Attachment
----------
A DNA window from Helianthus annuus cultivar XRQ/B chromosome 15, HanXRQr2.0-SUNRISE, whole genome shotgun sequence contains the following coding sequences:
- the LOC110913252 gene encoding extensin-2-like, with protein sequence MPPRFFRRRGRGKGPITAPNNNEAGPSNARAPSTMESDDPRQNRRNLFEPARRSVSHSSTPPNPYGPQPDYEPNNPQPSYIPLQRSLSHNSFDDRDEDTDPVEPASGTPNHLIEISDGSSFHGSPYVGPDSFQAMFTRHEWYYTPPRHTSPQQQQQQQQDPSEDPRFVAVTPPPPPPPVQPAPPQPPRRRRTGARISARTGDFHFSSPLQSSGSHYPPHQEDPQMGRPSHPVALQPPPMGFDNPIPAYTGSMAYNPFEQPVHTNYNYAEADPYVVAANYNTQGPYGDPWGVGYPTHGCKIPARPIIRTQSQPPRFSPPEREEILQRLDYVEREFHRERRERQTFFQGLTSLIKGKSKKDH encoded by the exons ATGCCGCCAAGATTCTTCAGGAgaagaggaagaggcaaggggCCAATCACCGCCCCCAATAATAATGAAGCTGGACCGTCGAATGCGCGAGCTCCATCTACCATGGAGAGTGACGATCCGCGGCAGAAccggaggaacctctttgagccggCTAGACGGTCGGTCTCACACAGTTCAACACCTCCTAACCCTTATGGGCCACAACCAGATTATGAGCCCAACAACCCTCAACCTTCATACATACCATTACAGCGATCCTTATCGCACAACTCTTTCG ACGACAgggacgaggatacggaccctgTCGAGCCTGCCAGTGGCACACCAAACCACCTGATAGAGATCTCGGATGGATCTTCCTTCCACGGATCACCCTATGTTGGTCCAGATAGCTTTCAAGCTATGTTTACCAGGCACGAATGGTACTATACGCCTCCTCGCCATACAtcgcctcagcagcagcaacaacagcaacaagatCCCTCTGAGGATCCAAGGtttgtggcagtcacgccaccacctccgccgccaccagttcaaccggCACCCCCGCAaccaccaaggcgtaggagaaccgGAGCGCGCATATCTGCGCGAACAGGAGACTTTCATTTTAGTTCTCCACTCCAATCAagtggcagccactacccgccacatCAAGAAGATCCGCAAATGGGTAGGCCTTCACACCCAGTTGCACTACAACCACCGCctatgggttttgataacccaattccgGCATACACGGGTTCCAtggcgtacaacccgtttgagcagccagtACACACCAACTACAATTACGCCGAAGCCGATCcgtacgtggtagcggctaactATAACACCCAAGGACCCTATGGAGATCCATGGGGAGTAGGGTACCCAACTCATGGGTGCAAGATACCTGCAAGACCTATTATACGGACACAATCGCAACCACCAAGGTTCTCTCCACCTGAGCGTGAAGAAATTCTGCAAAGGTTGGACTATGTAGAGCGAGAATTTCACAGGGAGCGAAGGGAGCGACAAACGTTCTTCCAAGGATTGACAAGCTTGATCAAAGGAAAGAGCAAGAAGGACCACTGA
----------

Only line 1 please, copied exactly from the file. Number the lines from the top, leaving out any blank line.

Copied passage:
A DNA window from Helianthus annuus cultivar XRQ/B chromosome 15, HanXRQr2.0-SUNRISE, whole genome shotgun sequence contains the following coding sequences: